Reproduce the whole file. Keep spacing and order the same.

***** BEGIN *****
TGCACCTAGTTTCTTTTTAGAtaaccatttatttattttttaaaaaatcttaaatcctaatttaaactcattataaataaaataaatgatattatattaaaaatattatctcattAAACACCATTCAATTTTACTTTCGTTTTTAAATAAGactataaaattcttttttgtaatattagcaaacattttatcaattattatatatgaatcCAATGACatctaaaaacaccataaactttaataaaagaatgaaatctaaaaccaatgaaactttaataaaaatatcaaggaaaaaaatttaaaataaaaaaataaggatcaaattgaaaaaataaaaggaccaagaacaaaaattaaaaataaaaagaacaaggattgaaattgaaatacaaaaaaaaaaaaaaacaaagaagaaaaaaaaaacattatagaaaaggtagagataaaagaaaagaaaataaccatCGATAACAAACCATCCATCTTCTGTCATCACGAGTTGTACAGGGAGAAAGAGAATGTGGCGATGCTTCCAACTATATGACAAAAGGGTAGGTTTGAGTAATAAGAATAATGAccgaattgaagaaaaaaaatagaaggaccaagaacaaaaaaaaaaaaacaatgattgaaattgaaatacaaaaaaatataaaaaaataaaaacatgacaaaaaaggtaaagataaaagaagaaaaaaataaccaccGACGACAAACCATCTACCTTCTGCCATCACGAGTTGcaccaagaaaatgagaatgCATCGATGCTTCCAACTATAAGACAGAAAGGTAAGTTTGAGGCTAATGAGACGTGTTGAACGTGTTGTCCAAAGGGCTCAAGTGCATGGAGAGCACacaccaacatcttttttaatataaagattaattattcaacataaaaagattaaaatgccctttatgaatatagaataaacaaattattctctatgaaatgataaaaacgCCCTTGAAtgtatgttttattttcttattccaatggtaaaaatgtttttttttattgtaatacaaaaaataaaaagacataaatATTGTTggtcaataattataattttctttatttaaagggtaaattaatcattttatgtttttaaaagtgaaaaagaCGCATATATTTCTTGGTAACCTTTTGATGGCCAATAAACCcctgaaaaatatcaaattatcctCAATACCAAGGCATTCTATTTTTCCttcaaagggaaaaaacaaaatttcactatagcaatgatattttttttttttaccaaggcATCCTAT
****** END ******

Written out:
TGCACCTAGTTTCTTTTTAGAtaaccatttatttattttttaaaaaatcttaaatcctaatttaaactcattataaataaaataaatgatattatattaaaaatattatctcattAAACACCATTCAATTTTACTTTCGTTTTTAAATAAGactataaaattcttttttgtaatattagcaaacattttatcaattattatatatgaatcCAATGACatctaaaaacaccataaactttaataaaagaatgaaatctaaaaccaatgaaactttaataaaaatatcaaggaaaaaaatttaaaataaaaaaataaggatcaaattgaaaaaataaaaggaccaagaacaaaaattaaaaataaaaagaacaaggattgaaattgaaatacaaaaaaaaaaaaaaacaaagaagaaaaaaaaaacattatagaaaaggtagagataaaagaaaagaaaataaccatCGATAACAAACCATCCATCTTCTGTCATCACGAGTTGTACAGGGAGAAAGAGAATGTGGCGATGCTTCCAACTATATGACAAAAGGGTAGGTTTGAGTAATAAGAATAATGAccgaattgaagaaaaaaaatagaaggaccaagaacaaaaaaaaaaaaacaatgattgaaattgaaatacaaaaaaatataaaaaaataaaaacatgacaaaaaaggtaaagataaaagaagaaaaaaataaccaccGACGACAAACCATCTACCTTCTGCCATCACGAGTTGcaccaagaaaatgagaatgCATCGATGCTTCCAACTATAAGACAGAAAGGTAAGTTTGAGGCTAATGAGACGTGTTGAACGTGTTGTCCAAAGGGCTCAAGTGCATGGAGAGCACacaccaacatcttttttaatataaagattaattattcaacataaaaagattaaaatgccctttatgaatatagaataaacaaattattctctatgaaatgataaaaacgCCCTTGAAtgtatgttttattttcttattccaatggtaaaaatgtttttttttattgtaatacaaaaaataaaaagacataaatATTGTTggtcaataattataattttctttatttaaagggtaaattaatcattttatgtttttaaaagtgaaaaagaCGCATATATTTCTTGGTAACCTTTTGATGGCCAATAAACCcctgaaaaatatcaaattatcctCAATACCAAGGCATTCTATTTTTCCttcaaagggaaaaaacaaaatttcactatagcaatgatattttttttttttaccaaggcATCCTAT